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Domico v. Casassa

Supreme Court of California
Feb 27, 1894
101 Cal. 411 (Cal. 1894)


         Department One

         Appeal from an order of the Superior Court of Sonoma County granting a new trial.


         In this case the damages found are not so great as to indicate that the jury acted under the influence of passion or prejudice, and therefore the court should not have disturbed the verdict. The order appealed from invades the province of the jury. (Taylor v. California Stage Co ., 6 Cal. 228; Aldrich v. Palmer , 24 Cal. 516; Bodwell v. Osgood, 3 Pick. 379; 15 Am. Dec. 228; McNamara v. King, 2 Gilm. 432; Vanzant v. Jones, 3 Dana, 464; Worford v. Isbel, 1 Bibb, 247; 4 Am. Dec. 633; Edgell v. Francis, 1 Man. & G. 222; Wilson v. Fitch , 41 Cal. 363.)

         A. B. Ware, and Rutledge & Pressley, for Appellant.

          Barham & Bolton, for Respondent.

         Where there is a conflict in the evidence this court will not disturb the decision of the court below in granting a new trial. (Haynes on New Trial, p. 857, sec. 288.) The rule is the same in a case tried by jury and a verdict rendered as in a case tried before the court without a jury. (Dickey v. Davis , 39 Cal. 569; Du Brutz v. Jessup , 54 Cal. 118; Higuerra v. Bernal , 46 Cal. 580; Curtiss v. Starr , 85 Cal. 376; Ehrlich v. Ewald , 51 Cal. 172; Sperry v. Spaulding , 49 Cal. 252; Marble v. Fay , 49 Cal. 585; Gerold v. Brunswick etc. Co ., 67 Cal. 124; Pico v. Cohn , 67 Cal. 258; Breckenridge v. Crocker , 68 Cal. 403; Thompson v. Thornton , 47 Cal. 76; Green v. L. S. & P. F. Co ., 46 Cal. 408; Simpson v. Pacific M. L. Ins. Co ., 44 Cal. 141; Lorenzana v. Camarillo , 41 Cal. 467; Hall v. Bark Emily Banning , 33 Cal. 524; O'Brien v. Brady , 23 Cal. 243.)

         JUDGES: Harrison, J. Garoutte, J., and Paterson, J., concurred.


          HARRISON, Judge

         Action to recover damages for personal injuries sustained by the plaintiff at the hands of the defendant.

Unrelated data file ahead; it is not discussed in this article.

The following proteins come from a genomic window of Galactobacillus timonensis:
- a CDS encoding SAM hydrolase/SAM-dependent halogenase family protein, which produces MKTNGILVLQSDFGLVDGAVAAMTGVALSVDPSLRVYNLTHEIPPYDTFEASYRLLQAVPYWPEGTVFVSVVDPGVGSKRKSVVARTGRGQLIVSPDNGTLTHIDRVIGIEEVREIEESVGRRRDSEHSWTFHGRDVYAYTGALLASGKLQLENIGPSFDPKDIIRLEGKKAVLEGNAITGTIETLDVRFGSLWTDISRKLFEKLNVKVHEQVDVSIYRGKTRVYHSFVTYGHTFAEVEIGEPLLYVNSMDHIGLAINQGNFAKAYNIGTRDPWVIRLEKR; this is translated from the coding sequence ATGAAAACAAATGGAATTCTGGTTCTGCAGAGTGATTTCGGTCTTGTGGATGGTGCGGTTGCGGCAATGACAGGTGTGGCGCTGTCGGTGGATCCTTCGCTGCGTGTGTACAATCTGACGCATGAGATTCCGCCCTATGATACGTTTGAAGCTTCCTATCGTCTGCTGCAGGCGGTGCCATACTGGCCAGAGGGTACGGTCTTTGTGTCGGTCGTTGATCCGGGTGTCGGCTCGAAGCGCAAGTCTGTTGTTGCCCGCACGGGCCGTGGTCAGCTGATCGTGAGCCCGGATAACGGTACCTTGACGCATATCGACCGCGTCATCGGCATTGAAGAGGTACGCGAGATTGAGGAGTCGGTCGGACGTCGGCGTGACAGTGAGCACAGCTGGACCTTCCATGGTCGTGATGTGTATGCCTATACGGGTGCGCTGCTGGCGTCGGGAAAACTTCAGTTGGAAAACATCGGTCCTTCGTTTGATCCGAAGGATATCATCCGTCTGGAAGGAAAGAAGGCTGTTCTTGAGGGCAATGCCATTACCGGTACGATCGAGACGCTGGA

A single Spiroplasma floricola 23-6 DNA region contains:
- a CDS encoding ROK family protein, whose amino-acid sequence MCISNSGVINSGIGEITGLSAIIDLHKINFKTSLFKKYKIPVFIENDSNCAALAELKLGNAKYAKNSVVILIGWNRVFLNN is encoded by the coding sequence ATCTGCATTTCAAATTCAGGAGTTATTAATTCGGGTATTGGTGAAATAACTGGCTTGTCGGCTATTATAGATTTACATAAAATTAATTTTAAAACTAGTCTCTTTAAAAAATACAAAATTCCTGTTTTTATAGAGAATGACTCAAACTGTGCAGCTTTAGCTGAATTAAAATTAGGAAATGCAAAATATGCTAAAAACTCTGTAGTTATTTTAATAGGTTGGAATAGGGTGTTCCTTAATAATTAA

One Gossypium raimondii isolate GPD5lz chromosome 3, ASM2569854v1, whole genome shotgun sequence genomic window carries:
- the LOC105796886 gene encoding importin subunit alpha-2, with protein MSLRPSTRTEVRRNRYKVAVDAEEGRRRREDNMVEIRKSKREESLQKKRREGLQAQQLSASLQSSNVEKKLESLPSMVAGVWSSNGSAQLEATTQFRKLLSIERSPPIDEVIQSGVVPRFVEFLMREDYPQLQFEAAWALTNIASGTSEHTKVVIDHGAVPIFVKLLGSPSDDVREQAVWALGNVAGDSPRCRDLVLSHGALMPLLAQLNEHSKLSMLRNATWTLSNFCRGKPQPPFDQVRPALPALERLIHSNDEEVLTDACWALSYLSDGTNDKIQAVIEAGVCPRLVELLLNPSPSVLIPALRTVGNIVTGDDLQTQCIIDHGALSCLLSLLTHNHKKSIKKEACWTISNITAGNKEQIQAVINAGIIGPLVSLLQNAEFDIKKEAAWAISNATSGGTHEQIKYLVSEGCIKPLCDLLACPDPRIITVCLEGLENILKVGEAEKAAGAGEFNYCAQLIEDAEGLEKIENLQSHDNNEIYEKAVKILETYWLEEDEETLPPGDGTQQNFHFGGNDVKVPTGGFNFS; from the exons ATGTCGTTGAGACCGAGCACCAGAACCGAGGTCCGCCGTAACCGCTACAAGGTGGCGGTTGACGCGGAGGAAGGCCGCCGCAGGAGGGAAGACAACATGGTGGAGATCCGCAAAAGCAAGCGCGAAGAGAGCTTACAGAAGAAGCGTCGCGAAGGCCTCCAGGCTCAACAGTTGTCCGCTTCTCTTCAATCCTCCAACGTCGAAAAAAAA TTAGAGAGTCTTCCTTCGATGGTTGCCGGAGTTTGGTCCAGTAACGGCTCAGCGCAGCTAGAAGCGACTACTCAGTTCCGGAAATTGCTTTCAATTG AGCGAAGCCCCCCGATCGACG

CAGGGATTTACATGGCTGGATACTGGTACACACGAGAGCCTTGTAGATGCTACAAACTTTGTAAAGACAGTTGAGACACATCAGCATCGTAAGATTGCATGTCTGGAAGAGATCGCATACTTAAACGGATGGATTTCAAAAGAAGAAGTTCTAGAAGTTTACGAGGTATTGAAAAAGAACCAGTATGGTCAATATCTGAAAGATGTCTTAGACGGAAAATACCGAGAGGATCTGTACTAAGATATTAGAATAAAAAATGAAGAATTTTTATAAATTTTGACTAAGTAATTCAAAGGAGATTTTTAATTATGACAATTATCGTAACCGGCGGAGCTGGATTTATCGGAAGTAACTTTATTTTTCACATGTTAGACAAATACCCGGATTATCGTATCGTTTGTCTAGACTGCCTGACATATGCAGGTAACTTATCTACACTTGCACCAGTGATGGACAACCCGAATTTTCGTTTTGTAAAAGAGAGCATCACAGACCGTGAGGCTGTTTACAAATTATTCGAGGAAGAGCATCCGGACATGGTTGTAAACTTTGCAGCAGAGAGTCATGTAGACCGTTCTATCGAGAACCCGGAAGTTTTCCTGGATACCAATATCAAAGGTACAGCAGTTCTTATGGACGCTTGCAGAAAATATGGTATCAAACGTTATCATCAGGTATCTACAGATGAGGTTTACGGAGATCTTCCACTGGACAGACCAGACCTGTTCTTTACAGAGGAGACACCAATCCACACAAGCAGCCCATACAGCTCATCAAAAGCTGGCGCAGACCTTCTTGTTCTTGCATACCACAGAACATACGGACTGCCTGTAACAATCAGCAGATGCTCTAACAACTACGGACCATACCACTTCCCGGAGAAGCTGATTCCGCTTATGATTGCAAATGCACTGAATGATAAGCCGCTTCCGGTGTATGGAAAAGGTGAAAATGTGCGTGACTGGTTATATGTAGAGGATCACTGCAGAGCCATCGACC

The jury rendered a verdict in favor of the plaintiff for seven hundred and fifty dollars. Upon a motion for a new trial by the defendant on the ground, among others, of insufficiency of the evidence to justify the verdict, the court made an order granting the motion, unless the plaintiff should within twenty days remit all of the verdict above three hundred dollars and costs, and, if such remission be made, that a new trial be denied. The plaintiff declined to remit, and has appealed from the order.

         The evidence in the record fails to show that the actual damage sustained by the plaintiff was as great as the amount of the verdict, and the jury were not authorized to give exemplary damages unless there was some evidence of oppression, fraud, or malice. (Civ. Code, sec. 3294.)

         The granting or denying a new trial on the ground that the evidence is insufficient to justify the verdict, where there is a substantial conflict in the evidence, rests so fully in the discretion of the trial court that its action is conclusive upon this court, unless it appears that there has been an abuse of such discretion; and it is immaterial whether the evidence is insufficient to sustain all or only a portion of the issues on which the judgment must depend. Whether the acts of the defendant were accompanied by oppression, fraud, or malice, so as to authorize the giving of exemplary damages, was a fact to be determined by the jury from the evidence before it, and upon this point there was a substantial conflict of evidence. The order of the judge granting a new trial shows that in his opinion the evidence was insufficient to show that there had been any fraud, oppression, or malice on the part of the defendant. The cases cited by the appellant, in which this court has refused to interfere with the verdict of a jury, were cases in which the trial court had itself refused to grant a new trial or to reduce the verdict. The same principle which precludes an interference by this court in such cases applies when the trial court has granted a new trial, either absolutely or conditionally. If there is no evidence upon an issue which is essential to the judgment, a verdict or finding upon such issue is an error of law which may be reviewed by this court. (Mason v. Lord , 40 N.Y. 484; Conely v. McDonald , 40 Mich. 150); but, if the verdict or finding is made upon a conflict of evidence, the sufficiency of the evidence therefor is a question of fact, which the trial court is authorized to review, and, if in its opinion the verdict is against the weight of the evidence, it is its duty to set it aside. (Dickey v. Davis , 39 Cal. 569; Sherman v. Mitchell , 46 Cal. 577; Irving v. Cunningham , 58 Cal. 306; Curtiss v. Starr , 85 Cal. 376; Bjorman v. Fort Bragg R. Co ., 92 Cal. 500.) Its action in so doing is the exercise of a legal discretion, but is not an error of law which can be reviewed by this court. (Breckenridge v. Crocker , 68 Cal. 403; Nally v. McDonald , 77 Cal. 284; Townsend v. Briggs , 88 Cal. 230; Crooks v. Miller , 89 Cal. 35.)

         The order is affirmed.

Summaries of

Domico v. Casassa

Supreme Court of California
Feb 27, 1894
101 Cal. 411 (Cal. 1894)
Case details for

Domico v. Casassa

Case Details

Full title:LUIGI DOMICO, Appellant, v. DOMENICO CASASSA, Respondent

Court:Supreme Court of California

Date published: Feb 27, 1894


101 Cal. 411 (Cal. 1894)
35 P. 1024

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